Today we continue to celebrate the Chessable release of Garry Kasparov’s My Great Predecessors Part Five. This time we take a look at the 12th World Champion, Anatoly Karpov.
Karpov was, of course, Kasparov’s immediate predecessor and their chess rivalry was one of the greatest of all.
One Opponent – Five Title Matches
Playing five title matches against the same person is extraordinary enough. Factor in being tournament rivals as well as teammates and it is certainly a very good way to get to know someone. Although, despite the words of the song, ‘to know, know, know him’ is not necessarily ‘to love, love, love him.’
Karpov features in several other Garry Kasparov volumes, of course; the ones covering their matches. What makes My Great Predecessors Part Five so interesting is that Kasparov doesn’t need to be either overtly or covertly competitive and is able instead to give an honest appraisal of Karpov’s chess life and games.
Praise is found in abundance, with the 13th World Champion freely eulogising the play of the 12th:
‘His deep, infiltrating style, subtle positional feeling, and extraordinary persistence, practicality and flexibility rapidly raised him to the very summit of chess.’
Anatoly Karpov’s Rise to the Top
Karpov’s rise to the top came just at the right time for the USSR. In 1970 they had come close to losing to the Rest of the World in first ‘Match of the Century.’ This was despite more than 20 years of stockpiling world champions. Their victory by a single point was too close for comfort and the strong possibility of Bobby Fischer taking ‘their’ title was very worrying indeed.
At the end of that year, Anatoly Karpov shared fifth place in the USSR Championship (Viktor Korchnoi was the champion) – ‘but more had been expected from him’ according to Kasparov. Nevertheless, it was already clear a major new force was emerging.
Amusingly, even before the 1973 Interzonal tournament in which Karpov shared first place with Korchnoi to qualify for the Candidates matches, Karpov and a group of friends played a game of ‘guess the Candidates finalists.’ Karpov ‘didn’t put myself down, because I genuinely didn’t think that is was my cycle.’ Instead he wrote down Spassky and Petrosian. ‘I was sure that they were the strongest of the Candidates.’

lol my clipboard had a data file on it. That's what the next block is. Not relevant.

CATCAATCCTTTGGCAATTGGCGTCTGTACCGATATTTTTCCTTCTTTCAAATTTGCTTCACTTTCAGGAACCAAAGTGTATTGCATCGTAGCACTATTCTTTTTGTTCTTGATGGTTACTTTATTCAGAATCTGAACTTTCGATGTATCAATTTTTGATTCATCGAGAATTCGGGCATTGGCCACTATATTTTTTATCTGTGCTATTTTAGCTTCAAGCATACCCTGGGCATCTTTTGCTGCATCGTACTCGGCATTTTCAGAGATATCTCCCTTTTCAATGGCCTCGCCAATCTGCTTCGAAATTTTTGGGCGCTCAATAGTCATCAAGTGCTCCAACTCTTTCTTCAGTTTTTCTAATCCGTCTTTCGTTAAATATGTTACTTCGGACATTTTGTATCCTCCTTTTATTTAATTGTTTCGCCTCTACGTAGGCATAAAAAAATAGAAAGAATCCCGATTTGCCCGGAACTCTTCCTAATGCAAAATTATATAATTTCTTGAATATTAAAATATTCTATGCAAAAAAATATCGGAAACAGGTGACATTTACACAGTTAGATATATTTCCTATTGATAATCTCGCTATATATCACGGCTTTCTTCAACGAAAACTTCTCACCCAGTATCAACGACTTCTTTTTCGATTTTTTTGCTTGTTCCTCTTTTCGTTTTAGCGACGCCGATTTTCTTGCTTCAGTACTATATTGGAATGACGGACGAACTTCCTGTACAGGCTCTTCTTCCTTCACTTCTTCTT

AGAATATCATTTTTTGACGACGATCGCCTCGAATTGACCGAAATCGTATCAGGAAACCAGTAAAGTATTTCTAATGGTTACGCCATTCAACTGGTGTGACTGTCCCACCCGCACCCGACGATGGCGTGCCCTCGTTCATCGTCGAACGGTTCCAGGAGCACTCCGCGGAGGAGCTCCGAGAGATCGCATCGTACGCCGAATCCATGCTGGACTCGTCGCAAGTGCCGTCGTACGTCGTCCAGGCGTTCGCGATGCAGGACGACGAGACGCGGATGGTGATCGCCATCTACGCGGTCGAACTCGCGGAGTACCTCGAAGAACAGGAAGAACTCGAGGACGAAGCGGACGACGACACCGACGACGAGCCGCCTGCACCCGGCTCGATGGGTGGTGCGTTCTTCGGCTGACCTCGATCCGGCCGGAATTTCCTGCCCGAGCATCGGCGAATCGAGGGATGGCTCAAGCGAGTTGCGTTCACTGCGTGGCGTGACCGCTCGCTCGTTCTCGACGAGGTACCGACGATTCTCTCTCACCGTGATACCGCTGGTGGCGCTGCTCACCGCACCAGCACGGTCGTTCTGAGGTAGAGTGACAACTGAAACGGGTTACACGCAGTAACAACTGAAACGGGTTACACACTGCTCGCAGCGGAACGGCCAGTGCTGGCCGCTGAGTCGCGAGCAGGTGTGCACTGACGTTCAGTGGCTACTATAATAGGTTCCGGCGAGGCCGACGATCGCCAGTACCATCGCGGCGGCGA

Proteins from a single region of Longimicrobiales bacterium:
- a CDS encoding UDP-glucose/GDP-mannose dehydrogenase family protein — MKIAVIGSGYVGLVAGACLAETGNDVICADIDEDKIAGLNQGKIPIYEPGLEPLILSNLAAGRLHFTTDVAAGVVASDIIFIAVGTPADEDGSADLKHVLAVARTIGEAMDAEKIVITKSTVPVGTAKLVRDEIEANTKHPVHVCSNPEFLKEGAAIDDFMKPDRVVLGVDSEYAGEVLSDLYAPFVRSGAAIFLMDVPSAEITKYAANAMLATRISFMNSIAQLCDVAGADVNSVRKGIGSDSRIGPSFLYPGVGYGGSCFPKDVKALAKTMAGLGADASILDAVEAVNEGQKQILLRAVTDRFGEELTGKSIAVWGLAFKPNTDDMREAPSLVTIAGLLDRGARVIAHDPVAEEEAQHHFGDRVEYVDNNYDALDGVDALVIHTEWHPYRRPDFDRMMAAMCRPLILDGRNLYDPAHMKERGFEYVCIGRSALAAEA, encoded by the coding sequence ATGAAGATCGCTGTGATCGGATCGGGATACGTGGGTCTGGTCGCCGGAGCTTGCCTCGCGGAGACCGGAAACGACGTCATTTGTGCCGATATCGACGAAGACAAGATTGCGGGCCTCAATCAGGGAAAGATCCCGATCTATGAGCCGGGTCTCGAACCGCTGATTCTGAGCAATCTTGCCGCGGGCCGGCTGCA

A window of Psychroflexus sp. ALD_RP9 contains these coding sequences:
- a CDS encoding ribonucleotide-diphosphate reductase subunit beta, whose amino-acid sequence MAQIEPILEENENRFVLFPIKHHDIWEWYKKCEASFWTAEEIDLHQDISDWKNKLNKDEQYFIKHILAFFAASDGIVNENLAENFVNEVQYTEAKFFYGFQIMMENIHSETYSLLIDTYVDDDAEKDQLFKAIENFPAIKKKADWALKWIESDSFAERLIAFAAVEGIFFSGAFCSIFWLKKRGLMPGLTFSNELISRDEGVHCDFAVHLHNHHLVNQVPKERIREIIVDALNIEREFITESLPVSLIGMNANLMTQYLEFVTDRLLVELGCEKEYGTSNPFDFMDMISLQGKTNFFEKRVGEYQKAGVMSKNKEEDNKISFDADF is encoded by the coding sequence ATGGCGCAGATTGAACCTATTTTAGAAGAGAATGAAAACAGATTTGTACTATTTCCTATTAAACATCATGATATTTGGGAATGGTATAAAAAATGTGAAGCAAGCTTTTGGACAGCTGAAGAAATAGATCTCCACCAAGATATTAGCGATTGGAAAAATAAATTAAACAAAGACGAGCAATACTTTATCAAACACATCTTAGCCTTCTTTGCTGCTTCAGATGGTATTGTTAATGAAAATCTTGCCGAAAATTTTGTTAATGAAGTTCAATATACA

It was only when Karpov and Korchnoi both reached the final that the envelopes were opened. Naturally, Karpov had been wrong with his prediction. In fact he had personally beaten Spassky on his way to the final. ‘In only one did Korchnoi-Karpov appear, and it was written in Korchnoi’s familiar hand…’
Karpov became champion in 1975 when Bobby Fischer opted out of the title match (long story!). Karpov dominated world chess for a decade. During that time he was virtually unbeatable and it was always a big surprise if he failed to take first place in a tournament.
Anatoly Karpov’s repertoire as World Champion was extremely difficult to crack. As White he played 1 e4, with only occasional deviations. He played the Spanish Game against 1 …e5, Open Sicilians, the Tarrasch (3 Nd2) against the French, and classically against the Caro-Kann (3 Nc3/3 Nd2) and Pirc (3 Nc3 and 4 Nf3).
As Black he was rock-solid: Queen’s Gambit Declined and the Nimzo-Indian against 1 d4 and 1 …e5 against 1 e4, with a choice of the Petroff Defence and defending the Spanish Game depending on mood.
Win with White; draw with Black. He would make the Petroff Defence look so safe as Black but frequently win against it with White.
Anatoly Karpov: Opportunist
Anatoly Karpov could be described as an opportunist. There have been many times when his extraordinary resourcefulness has proved to be the decisive factor after exceptionally tough battles.
Kasparov highlights notable examples against Korchnoi, with their incredible 1978 match proving to be fertile ground to demonstrate the point.
In this game, Korchnoi’s advantage was obvious for some time. So was his habitual time-trouble – and Karpov knew exactly how to handle such a situation. A little bit of risk and an opportunist’s eye…
Korchnoi – Karpov
Game 17, World Championship match, 1978
37 …Ncd2?! ‘Again risking a practical chance in the opponent’s time-trouble, instead of the simple 37 …Rxa4 with equality.’
38 Ra3?! (38 Rff7! was much better) 38 …Rc6! 39 Ra1?? Nf3+! 0-1
A tragic end for Korchnoi. ‘In time-trouble it is easy to miss such a stunning blow. White resigned: 40 gxf3 Rg6+ 41 Kh1 Nf2 mate, or 40 Kh1 Nf2 mate. Thunderous applause broke out in the hall: some Soviet tourists had arrived for that week.’
Karpov’s involvement in the World Championship brought some of the most fiercely-contested matches ever seen. There were three epic matches with Korchnoi and five with Kasparov. Then, when the chess world split in 1993, Karpov reclaimed the FIDE version of the title with a victory over Jan Timman. Subsequent victories over Gata Kamsky and Viswanathan Anand kept him as FIDE champion until he declined to defend his title in 1999. This, remarkably, brought a kind of symmetry to his years as champion of the world.
Writing after their rivalry ended, Kasparov was free with his praise.
‘What for me is certain and is confirmed by the games given in this volume, is that Anatoly Karpov is one of the greatest epoch-creating players of the late 20th century, and his contribution to our knowledge of the subtleties of the ancient game is truly invaluable.’
Kasparov: Chessable Course
Head here for the Chessable version of Garry Kasparov’s My Great Predecessors Volume 5 to find out more about the extremely successful chess career of the great Anatoly Karpov.